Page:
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  • Waiting for Criticism
  • Cary Howie (bio)


Critical Attention

If it is often the case that so much of what we do, as writers in a certain idiom and profession, is to wait for criticism—in the form of peer reviews, book reviews, tenure reviews, and so many other kinds of review that one would not be wrong to characterize the profession as constitutively myopic, incapable of seeing anything without looking at it again—there may nonetheless be another sense in which to understand this work of waiting, this waiting for work, that comes to be called, more often than not, critical. In other words, what would it mean to think criticism as a mode of taking (and making) time? What if one of the most crucial things we do when we read and write—but also, and still more importantly, when we look at or participate in the world—is to wait? This essay aims to give space, and time, to the question of critical attention, even as it will become clear that aiming is really the last thing anyone can be expected to do while they wait.

What, then, could it mean to be critically attentive? That is to say, how might it be possible to give an account of those processes and states of suspension and expectation that lie within the moment or the sequence of critical attention? This question may seem less obvious—although there’s nothing wrong with the obvious—if we recall the resonance that attention has, in French or Italian for example, with certain words for waiting, with attente or attesa; if we take seriously how attending to something or someone may also be to wait for them. Critical attention, in this way, would put on hold—for a while if not necessarily forever—the evaluative and policing functions that so frequently attend what comes to be called critical; and it would do so precisely because it would take seriously what it means, and what it feels like, to attend.

For Martin Seel, this is a specifically aesthetic question: “It is,” he says, near the beginning of his Aesthetics of Appearing, “a basic characteristic of all aesthetic relations that in them we take time for the moment” [20]. To take time for the moment, as Seel puts it, is also, I’d argue, to give time; to inscribe a kind of waiting at the heart of that moment, to respond, capaciously, to the objects or persons who are convoked there. This encounter—or what I’m tempted to call this convocation—is bound up, for Seel, with the complex presence of the encountered object: “Aesthetic perception,” he writes, “wants to take something in this light, in this movement, in this tone, in this roughness and coldness, in this weather and taste” [34]. This sequence—and notice how Seel returns to that deictic pronominal adjective “this” again and again—shows at least two things: the extent to which aesthetic perception’s mode of “taking” is no mere appropriation, given the drawn out, the literally distracted, effect of the object on the perceiver; and how this deictic disarray, caught up in “this” and “this” and “this” and “this,” is fed and fueled by a kind of wanting. Aesthetic perception, in other words, wants to take; but it ends up being taken. And when it is a matter of wanting—indeed, when it is a matter of being literally for the taking—the question and the encounter become more than just aesthetic. “Attention,” Simone Weil says, “consists of suspending our thought, leaving it detached, empty, [End Page 43] and ready to be penetrated by the object.”1 To wait for the world, for Weil, is to prepare to be entered by that (or perhaps another) world. The attentive position or disposition is also an erotic one. This preparation—about which more will be said in the second part of this essay—takes place not as prophylaxis but as seduction.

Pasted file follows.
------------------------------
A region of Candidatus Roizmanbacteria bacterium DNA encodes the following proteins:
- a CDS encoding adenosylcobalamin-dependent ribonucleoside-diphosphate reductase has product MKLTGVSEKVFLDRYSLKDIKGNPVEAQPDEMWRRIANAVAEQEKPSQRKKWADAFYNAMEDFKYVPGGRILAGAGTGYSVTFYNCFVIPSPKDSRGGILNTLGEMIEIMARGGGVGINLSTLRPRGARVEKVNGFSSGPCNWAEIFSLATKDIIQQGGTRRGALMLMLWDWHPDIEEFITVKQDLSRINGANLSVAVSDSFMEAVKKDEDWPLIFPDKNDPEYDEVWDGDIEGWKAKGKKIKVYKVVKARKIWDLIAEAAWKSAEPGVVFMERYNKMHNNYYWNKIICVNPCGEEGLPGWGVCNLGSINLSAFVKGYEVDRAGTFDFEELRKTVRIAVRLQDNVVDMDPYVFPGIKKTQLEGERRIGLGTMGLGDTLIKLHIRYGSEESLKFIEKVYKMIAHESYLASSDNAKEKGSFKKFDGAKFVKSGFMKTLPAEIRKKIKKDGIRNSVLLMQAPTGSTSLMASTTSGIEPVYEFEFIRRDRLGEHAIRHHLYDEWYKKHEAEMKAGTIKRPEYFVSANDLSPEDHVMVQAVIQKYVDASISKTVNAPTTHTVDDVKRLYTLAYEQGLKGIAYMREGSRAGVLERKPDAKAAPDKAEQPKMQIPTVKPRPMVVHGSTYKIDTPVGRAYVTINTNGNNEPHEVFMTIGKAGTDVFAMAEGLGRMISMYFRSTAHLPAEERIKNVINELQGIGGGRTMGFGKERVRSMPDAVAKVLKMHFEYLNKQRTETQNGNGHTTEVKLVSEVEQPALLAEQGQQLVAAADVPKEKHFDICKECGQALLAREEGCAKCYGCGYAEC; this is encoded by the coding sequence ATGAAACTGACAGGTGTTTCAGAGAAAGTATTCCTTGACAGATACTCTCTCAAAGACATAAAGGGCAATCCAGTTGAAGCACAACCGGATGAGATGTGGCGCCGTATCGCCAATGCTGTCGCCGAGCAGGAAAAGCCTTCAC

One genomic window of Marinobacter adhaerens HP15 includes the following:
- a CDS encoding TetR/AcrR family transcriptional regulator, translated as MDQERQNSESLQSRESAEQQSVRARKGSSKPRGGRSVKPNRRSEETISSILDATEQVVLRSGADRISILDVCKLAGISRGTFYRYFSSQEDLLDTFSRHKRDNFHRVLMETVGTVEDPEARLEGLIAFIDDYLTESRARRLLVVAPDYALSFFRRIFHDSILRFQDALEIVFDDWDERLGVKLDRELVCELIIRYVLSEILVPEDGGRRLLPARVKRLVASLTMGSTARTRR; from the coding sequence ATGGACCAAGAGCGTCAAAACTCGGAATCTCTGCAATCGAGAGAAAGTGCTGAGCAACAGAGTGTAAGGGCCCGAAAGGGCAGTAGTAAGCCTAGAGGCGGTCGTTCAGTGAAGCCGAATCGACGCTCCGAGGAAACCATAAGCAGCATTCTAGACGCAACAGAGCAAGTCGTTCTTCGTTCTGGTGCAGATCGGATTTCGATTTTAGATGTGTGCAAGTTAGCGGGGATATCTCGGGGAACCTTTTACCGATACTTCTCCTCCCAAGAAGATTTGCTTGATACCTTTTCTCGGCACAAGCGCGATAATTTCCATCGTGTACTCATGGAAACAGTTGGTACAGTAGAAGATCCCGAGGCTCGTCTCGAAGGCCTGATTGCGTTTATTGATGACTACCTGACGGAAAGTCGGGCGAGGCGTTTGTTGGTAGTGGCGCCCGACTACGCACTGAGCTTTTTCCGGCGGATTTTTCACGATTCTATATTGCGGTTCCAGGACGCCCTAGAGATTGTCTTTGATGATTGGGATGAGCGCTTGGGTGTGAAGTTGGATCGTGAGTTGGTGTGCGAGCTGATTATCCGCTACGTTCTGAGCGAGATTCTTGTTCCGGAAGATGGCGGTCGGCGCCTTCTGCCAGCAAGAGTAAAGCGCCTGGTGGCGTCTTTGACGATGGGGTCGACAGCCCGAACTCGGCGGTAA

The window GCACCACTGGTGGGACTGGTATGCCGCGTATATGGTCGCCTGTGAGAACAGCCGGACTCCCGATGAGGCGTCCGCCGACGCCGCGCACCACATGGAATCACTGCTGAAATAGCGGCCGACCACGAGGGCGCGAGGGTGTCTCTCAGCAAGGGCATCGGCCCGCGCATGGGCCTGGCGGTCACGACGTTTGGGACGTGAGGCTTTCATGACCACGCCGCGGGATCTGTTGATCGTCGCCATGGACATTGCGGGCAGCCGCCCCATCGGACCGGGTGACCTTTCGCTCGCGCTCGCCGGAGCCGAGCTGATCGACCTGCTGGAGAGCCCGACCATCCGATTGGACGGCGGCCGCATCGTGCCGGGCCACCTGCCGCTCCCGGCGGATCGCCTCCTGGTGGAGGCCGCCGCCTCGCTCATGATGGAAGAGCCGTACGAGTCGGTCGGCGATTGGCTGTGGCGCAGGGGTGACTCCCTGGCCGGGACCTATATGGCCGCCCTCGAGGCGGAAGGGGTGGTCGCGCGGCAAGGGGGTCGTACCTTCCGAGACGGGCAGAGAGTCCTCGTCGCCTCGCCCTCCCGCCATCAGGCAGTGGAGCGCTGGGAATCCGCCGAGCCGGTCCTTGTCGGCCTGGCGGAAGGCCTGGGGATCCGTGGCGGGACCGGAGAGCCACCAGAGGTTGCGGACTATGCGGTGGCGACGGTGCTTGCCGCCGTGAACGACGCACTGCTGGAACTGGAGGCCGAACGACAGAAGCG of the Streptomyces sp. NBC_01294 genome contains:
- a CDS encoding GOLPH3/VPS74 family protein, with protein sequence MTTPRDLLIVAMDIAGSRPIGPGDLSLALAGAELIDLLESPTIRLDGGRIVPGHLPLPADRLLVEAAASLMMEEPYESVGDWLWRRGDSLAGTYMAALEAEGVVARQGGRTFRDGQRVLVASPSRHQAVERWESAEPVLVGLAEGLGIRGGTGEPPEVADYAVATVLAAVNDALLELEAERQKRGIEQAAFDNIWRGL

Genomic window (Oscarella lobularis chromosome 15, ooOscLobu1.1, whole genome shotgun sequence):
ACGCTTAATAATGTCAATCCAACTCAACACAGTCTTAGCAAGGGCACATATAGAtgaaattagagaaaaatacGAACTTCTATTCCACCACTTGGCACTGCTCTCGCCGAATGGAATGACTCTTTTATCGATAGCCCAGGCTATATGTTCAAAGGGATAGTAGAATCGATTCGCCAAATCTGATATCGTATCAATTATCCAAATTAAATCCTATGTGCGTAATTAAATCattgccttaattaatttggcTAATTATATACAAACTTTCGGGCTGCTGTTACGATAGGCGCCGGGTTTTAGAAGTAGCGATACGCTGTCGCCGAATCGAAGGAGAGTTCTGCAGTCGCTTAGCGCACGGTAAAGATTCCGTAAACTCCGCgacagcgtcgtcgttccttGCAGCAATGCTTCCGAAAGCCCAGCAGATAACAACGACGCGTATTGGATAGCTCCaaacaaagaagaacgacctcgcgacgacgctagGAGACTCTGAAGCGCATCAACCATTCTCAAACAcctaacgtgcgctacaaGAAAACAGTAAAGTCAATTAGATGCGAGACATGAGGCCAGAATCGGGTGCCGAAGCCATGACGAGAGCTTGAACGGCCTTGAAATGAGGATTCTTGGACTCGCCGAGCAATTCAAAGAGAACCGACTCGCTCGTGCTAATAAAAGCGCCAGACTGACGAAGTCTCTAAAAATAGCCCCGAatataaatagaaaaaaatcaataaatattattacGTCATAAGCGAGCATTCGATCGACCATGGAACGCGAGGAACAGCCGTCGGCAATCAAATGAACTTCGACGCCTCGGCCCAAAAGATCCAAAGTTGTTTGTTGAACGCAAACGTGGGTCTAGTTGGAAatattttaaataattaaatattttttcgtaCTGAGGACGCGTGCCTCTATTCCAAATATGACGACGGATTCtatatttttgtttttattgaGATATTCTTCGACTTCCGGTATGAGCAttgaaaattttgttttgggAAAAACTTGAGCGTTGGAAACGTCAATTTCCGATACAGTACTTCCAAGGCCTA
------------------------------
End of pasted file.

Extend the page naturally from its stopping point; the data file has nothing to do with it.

I’d like, accordingly, to ask how we, singularly and in common, may be taken or, in Weil’s words, penetrated by the objects and persons we attend to; and how they, more often than not...